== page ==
Kaitlyn M. Alleman
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Gliomas are some of the most aggressive types of tumors and have devastating effects for those diagnosed with this cancer. These tumors arise from mutated glia cells in the brain. One of the reasons this type of cancer has a high mortality rate is because of lack of effective treatments. This project aims to study the effect of a p53 mutation on the tumor’s progression and whether this mutation contributes to therapy resistance. p53 mutations are known to occur in gliomas as well as other kinds of cancer. However, its role in gliomas is not well understood. By inducing a p53 mutation into a fruit fly model, the mutation’s possible contribution to the tumor’s progression and therapy resistance can be studied. Furthermore, this tumor present in the fruit fly can be treated with a slew of various chemotherapy drugs (Tyrosine Kinase Inhibitors) to see how the tumor responds to various treatments. This mutation can also be added in with other mutations known to occur in gliomas to test how this combination affects the tumor. Data gathered from this project will give a better insight into the range of mutations present in gliomas. Gaining a better understanding of the many genetic defects found in gliomas can lead to better outcomes for patients.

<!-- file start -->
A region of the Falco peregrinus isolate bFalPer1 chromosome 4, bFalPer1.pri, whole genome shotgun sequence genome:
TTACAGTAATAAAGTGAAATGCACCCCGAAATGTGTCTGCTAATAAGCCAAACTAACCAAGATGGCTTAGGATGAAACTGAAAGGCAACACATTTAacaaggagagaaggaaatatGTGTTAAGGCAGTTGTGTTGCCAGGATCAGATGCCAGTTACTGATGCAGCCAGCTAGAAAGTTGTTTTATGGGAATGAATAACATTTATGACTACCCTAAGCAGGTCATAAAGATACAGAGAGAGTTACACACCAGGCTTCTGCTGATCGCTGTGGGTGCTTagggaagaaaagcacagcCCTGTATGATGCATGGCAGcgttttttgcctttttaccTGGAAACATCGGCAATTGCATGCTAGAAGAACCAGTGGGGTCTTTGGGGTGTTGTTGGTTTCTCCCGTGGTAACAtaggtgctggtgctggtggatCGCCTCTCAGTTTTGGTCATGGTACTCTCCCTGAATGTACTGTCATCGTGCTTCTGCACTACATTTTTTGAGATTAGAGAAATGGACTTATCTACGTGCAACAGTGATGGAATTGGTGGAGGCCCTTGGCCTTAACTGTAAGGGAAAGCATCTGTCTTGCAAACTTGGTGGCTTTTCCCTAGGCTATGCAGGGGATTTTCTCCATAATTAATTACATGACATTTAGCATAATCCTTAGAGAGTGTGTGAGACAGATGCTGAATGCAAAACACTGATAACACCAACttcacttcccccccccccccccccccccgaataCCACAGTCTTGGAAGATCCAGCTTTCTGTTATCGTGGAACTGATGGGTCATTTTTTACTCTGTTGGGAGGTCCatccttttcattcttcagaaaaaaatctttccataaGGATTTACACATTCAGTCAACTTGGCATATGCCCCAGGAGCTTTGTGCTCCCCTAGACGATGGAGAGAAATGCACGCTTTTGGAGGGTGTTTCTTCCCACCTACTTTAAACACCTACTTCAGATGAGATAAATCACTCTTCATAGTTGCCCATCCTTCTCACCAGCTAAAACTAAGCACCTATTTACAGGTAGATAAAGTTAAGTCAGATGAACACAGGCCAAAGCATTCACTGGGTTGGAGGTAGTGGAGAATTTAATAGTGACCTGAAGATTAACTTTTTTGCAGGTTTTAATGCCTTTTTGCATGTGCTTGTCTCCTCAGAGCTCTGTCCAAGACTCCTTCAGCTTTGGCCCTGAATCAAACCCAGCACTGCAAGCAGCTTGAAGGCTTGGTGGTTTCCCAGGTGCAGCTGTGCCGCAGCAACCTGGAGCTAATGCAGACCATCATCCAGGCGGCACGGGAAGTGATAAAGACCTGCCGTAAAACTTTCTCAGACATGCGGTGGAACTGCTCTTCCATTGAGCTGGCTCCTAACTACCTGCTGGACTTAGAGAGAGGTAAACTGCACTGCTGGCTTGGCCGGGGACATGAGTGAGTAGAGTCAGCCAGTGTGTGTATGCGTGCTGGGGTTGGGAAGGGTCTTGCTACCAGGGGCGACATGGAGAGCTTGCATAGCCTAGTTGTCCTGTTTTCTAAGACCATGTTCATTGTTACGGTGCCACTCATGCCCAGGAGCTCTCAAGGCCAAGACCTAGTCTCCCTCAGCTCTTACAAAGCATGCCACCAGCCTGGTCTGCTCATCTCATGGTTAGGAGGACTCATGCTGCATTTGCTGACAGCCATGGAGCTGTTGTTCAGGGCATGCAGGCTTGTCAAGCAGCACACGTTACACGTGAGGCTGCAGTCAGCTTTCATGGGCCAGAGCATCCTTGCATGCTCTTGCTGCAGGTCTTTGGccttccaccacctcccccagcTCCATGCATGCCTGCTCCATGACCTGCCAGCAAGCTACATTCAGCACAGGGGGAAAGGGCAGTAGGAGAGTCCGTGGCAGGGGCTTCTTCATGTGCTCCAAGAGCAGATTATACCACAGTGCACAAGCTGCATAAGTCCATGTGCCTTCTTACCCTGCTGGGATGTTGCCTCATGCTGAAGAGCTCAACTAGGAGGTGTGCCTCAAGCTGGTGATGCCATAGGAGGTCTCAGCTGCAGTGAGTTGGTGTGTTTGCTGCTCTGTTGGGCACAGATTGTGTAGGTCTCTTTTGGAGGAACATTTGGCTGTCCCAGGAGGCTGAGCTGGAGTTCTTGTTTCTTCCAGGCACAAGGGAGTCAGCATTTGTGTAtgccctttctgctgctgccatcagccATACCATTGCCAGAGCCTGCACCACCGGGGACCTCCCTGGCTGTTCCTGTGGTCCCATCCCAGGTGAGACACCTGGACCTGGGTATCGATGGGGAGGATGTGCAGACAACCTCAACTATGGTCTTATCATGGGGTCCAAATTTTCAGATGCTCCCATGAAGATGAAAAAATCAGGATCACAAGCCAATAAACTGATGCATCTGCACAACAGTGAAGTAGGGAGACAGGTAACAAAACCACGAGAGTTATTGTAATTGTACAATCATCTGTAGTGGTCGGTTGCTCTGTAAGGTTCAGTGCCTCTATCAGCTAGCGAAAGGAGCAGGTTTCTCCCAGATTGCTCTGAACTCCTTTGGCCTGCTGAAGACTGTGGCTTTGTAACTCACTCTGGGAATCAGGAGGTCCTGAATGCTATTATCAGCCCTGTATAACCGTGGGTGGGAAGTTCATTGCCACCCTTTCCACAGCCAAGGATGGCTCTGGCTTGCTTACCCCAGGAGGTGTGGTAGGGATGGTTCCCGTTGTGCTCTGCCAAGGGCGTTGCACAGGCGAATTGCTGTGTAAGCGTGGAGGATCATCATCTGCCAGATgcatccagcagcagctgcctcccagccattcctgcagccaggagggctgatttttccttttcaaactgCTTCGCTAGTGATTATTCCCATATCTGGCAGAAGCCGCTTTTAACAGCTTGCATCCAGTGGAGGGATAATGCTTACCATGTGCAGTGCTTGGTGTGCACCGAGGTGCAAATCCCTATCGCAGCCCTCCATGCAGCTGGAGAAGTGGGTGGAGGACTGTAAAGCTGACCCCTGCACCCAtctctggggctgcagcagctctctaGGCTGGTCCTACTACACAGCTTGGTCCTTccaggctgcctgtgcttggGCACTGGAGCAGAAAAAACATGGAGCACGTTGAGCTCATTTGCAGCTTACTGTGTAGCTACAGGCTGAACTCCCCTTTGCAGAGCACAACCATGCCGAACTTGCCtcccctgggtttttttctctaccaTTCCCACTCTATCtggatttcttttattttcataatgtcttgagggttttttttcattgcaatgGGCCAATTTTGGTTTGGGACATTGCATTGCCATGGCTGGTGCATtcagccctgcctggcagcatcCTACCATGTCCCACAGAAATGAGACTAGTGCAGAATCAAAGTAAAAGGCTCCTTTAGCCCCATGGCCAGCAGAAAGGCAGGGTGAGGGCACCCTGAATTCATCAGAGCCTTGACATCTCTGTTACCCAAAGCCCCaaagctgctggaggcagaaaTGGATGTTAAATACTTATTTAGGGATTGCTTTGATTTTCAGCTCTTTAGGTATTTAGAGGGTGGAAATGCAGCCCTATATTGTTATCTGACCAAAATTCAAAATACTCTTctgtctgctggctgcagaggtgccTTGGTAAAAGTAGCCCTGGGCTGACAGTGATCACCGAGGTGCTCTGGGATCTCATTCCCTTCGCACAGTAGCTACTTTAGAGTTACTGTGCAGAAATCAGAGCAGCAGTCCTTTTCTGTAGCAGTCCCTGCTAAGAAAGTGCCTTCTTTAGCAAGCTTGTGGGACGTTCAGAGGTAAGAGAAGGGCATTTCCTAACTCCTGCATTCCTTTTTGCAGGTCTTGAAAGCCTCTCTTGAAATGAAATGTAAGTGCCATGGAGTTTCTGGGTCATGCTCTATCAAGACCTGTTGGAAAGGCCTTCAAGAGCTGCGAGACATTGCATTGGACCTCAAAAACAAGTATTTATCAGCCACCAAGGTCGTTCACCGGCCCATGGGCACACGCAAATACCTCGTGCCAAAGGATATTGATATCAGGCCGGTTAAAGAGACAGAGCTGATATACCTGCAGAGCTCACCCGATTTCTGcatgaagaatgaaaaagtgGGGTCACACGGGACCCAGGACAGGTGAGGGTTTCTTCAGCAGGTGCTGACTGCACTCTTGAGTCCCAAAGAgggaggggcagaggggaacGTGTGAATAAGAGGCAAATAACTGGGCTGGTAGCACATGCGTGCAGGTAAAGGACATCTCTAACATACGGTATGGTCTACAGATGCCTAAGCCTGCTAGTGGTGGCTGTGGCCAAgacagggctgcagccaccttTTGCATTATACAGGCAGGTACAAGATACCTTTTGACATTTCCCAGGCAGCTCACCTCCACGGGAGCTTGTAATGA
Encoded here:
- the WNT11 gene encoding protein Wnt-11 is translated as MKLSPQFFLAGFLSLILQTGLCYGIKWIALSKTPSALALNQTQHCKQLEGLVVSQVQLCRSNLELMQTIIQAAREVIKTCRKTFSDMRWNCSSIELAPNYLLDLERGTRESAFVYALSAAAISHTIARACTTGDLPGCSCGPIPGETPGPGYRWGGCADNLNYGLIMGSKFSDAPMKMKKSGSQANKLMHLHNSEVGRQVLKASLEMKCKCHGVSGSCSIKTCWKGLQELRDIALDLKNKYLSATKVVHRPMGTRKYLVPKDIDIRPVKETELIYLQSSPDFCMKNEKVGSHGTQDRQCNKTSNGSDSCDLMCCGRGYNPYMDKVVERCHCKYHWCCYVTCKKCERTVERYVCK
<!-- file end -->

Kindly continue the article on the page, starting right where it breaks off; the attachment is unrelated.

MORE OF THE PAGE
Primary Advisor's Department
Stander Symposium project, College of Arts and Sciences
United Nations Sustainable Development Goals
Good Health and Well-Being
"Investigating the Role of a p53 Mutation in Glioma Progression and Therapy Resistance in Drosophila" (2020). Stander Symposium Projects. 1966.